Making commercial property resilient to the forces of nature
Hiding away in the UK’s often uninspiring industrial estates lie some very high-tech and innovative businesses undertaking important or sensitive work for critical sectors and time-sensitive supply chains. One such facility is the Workhardt plant located in Wrexham, tasked with making 300 million doses of the Oxford/AstraZeneca vaccine per year. It made the headlines recently not just because of its lifesaving vaccine work but because that critical production process was under threat from flooding, during Storm Christoph. The facility was successfully protected but scares like this highlight the importance of understanding what flood risks are present against commercial properties, especially those that undertake sensitive and critical business operations.
In the last couple of weeks thousands of properties and businesses across the UK had to be evacuated as ‘Danger to Life’ warnings were enforced by many local authorities. Many regions experienced flooding at their highest recorded levels in over 10 years – and the increasing frequency and severity of such extreme weather events is incredibly damaging to communities and points to the increasing impact of climate change. The UN Secretary-General, António Guterres, has described the fight against the climate crisis as the top priority for the 21st Century in a recent speech in New York at the end of last year, where he also referenced the ‘growing force and fury’ reacting to ‘humanity’s mishandling of the environment.’
How to become resilient and mitigate against flood risk.
The frequency and certainty of climate-related threats is a timely reminder of the need for all businesses to understand how to become resilient and mitigate against threats such as flooding. The exact cause of flooding which occurred at the Workhardt facility on Wrexham Industrial Estate during Storm Christoph was not confirmed, however local Natural Resources Wales (NRW) flood mapping does provide an indication of what potentially occurred. Mapping shows that there is a potential for surface water flooding during a high, medium and low probability storm events within the site boundary*. Flooding from this source is also shown to affect the wider industrial estate. Using flood maps that are available to view online from the Environment Agency (EA) or Natural Resources Wales (NRW) is the first step in understanding any flood risk which may exist on site.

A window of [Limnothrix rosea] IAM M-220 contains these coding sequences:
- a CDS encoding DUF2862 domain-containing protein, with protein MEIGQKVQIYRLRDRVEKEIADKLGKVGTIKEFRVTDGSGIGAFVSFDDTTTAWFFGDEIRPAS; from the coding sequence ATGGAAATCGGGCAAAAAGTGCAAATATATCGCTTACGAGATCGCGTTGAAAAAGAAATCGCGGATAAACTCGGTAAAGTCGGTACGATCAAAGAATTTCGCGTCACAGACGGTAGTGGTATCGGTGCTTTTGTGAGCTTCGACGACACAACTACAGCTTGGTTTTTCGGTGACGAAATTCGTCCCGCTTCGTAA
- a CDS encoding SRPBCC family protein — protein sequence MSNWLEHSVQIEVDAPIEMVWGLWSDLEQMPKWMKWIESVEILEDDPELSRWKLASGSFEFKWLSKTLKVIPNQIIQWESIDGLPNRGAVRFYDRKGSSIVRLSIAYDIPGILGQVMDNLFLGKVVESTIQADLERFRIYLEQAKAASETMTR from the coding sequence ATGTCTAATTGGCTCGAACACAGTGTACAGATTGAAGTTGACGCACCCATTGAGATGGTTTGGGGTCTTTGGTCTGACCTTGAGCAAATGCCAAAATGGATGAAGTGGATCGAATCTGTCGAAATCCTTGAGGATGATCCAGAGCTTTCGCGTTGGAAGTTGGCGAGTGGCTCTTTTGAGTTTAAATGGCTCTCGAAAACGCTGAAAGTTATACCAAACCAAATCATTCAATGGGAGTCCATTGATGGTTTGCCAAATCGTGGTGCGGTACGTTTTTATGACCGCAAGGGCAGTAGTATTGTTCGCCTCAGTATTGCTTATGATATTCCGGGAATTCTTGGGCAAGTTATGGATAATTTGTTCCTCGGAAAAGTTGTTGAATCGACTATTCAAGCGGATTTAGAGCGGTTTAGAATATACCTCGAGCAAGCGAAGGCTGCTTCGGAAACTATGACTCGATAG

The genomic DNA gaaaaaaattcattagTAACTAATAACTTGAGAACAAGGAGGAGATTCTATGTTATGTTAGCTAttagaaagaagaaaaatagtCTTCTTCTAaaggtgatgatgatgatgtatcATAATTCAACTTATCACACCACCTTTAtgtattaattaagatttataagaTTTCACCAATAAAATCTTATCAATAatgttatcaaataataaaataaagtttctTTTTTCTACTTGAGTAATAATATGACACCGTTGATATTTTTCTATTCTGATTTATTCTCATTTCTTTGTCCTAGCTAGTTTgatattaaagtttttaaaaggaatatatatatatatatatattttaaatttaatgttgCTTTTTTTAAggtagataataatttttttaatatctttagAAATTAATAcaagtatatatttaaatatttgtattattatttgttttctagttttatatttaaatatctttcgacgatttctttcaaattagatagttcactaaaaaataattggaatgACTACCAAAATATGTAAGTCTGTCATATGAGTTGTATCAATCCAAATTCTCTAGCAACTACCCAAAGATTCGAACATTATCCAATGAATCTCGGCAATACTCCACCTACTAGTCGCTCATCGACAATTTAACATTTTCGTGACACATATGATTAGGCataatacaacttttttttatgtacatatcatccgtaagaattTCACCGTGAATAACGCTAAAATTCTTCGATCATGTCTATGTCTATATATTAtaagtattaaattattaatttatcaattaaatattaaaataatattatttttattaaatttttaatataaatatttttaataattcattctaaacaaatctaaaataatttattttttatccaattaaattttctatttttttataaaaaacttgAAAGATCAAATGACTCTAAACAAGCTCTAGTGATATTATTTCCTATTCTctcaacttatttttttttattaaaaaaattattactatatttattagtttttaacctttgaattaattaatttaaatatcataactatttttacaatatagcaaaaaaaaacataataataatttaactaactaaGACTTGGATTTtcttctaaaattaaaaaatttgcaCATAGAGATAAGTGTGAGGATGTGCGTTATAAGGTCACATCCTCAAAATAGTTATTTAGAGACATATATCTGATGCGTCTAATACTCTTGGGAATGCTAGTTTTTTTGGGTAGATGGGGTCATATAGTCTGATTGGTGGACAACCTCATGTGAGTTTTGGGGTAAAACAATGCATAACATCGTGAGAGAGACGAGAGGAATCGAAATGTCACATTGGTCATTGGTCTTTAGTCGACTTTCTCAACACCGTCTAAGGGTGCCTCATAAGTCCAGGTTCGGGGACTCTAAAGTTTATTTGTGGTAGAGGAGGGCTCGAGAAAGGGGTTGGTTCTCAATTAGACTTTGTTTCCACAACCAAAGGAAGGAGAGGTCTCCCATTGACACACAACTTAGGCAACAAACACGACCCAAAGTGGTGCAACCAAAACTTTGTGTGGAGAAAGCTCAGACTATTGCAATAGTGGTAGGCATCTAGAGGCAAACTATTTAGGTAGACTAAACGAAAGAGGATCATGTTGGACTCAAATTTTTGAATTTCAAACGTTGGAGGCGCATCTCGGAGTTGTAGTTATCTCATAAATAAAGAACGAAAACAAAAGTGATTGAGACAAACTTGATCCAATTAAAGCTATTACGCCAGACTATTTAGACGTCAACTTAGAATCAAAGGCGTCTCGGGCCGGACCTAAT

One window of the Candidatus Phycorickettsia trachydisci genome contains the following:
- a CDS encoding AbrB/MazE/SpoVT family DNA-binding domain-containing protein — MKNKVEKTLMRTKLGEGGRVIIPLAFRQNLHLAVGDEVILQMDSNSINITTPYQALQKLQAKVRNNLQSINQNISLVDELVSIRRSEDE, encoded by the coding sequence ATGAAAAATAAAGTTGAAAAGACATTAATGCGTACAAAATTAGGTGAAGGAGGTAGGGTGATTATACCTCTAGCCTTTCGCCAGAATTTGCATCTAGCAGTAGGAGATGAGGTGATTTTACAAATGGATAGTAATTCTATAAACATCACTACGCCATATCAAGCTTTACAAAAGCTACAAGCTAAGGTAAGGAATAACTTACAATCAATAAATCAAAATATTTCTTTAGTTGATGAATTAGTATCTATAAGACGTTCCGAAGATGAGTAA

Even if your flood risk appears low it is prudent to ensure you are prepared in a way which mirrors the criticality of your business sector and the potential for dislocation from your customers.
Ashfield’s flood risk expertise and ground-breaking data can play a key role in the identification of flood risk hazards helping businesses to create resilience strategies suited to their operations. It stands to reason, though, that if a business may be vulnerable to the effects of flooding then so too are investors and lenders. Our partners at D-Risk provide support to the financial services sector, working with banks and commercial real estate operators, to provide portfolio-scale climate risk analytics including business impact indictors. Last year D-Risk were able to rapidly geospatially map all properties located within the Whaley Bridge area, overlaying the potential path of destruction that would occur due to a dam failure, deluging the contents of the Toddbrook reservoir downstream.
Using ground-breaking data intelligence, the D-Risk team can assess the impact of climate change on lending decisions and business continuity to support risk underwritingand investment decisions. This complements the property-level flood risk advice we provide at Ashfield, delivering a powerful combination of pioneering data and trusted expertise.
It’s time to rethink the industrial estate and start treating these areas as a core breeding ground for SME growth and innovation which need protection from the inevitable consequences of climate change. Talk to us to find out more and to protect your business or investment.
Nature is reacting, with growing force and fury, to humanity’s mishandling of the environment — UN Secretary-General, António Guterres